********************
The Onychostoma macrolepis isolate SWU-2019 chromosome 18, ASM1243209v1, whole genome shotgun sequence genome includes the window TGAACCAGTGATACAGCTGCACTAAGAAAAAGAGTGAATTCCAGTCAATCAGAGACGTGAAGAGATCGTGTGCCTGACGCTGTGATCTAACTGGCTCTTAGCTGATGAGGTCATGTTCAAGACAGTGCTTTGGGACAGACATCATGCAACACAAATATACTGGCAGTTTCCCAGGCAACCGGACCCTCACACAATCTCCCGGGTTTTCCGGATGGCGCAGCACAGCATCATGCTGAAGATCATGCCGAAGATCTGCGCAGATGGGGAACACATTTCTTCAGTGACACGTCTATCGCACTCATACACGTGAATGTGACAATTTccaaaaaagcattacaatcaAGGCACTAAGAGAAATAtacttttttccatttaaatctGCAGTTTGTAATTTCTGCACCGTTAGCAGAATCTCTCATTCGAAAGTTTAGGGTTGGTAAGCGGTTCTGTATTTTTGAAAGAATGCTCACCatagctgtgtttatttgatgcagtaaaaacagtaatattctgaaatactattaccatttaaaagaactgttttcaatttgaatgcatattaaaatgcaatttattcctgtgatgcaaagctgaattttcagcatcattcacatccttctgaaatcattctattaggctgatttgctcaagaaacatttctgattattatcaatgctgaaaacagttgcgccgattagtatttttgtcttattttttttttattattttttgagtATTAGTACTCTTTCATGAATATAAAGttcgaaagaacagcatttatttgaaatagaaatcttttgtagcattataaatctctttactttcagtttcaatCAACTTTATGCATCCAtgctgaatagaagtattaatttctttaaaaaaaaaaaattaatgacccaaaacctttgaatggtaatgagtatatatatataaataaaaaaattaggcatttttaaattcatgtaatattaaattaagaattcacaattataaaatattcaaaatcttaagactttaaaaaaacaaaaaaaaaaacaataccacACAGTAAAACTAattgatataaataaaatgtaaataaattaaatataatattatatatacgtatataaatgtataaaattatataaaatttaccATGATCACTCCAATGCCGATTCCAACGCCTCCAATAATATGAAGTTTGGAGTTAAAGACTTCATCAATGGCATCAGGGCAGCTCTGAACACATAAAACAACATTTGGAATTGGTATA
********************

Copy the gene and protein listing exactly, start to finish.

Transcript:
The Onychostoma macrolepis isolate SWU-2019 chromosome 18, ASM1243209v1, whole genome shotgun sequence genome includes the window TGAACCAGTGATACAGCTGCACTAAGAAAAAGAGTGAATTCCAGTCAATCAGAGACGTGAAGAGATCGTGTGCCTGACGCTGTGATCTAACTGGCTCTTAGCTGATGAGGTCATGTTCAAGACAGTGCTTTGGGACAGACATCATGCAACACAAATATACTGGCAGTTTCCCAGGCAACCGGACCCTCACACAATCTCCCGGGTTTTCCGGATGGCGCAGCACAGCATCATGCTGAAGATCATGCCGAAGATCTGCGCAGATGGGGAACACATTTCTTCAGTGACACGTCTATCGCACTCATACACGTGAATGTGACAATTTccaaaaaagcattacaatcaAGGCACTAAGAGAAATAtacttttttccatttaaatctGCAGTTTGTAATTTCTGCACCGTTAGCAGAATCTCTCATTCGAAAGTTTAGGGTTGGTAAGCGGTTCTGTATTTTTGAAAGAATGCTCACCatagctgtgtttatttgatgcagtaaaaacagtaatattctgaaatactattaccatttaaaagaactgttttcaatttgaatgcatattaaaatgcaatttattcctgtgatgcaaagctgaattttcagcatcattcacatccttctgaaatcattctattaggctgatttgctcaagaaacatttctgattattatcaatgctgaaaacagttgcgccgattagtatttttgtcttattttttttttattattttttgagtATTAGTACTCTTTCATGAATATAAAGttcgaaagaacagcatttatttgaaatagaaatcttttgtagcattataaatctctttactttcagtttcaatCAACTTTATGCATCCAtgctgaatagaagtattaatttctttaaaaaaaaaaaattaatgacccaaaacctttgaatggtaatgagtatatatatataaataaaaaaattaggcatttttaaattcatgtaatattaaattaagaattcacaattataaaatattcaaaatcttaagactttaaaaaaacaaaaaaaaaaacaataccacACAGTAAAACTAattgatataaataaaatgtaaataaattaaatataatattatatatacgtatataaatgtataaaattatataaaatttaccATGATCACTCCAATGCCGATTCCAACGCCTCCAATAATATGAAGTTTGGAGTTAAAGACTTCATCAATGGCATCAGGGCAGCTCTGAACACATAAAACAACATTTGGAATTGGTATA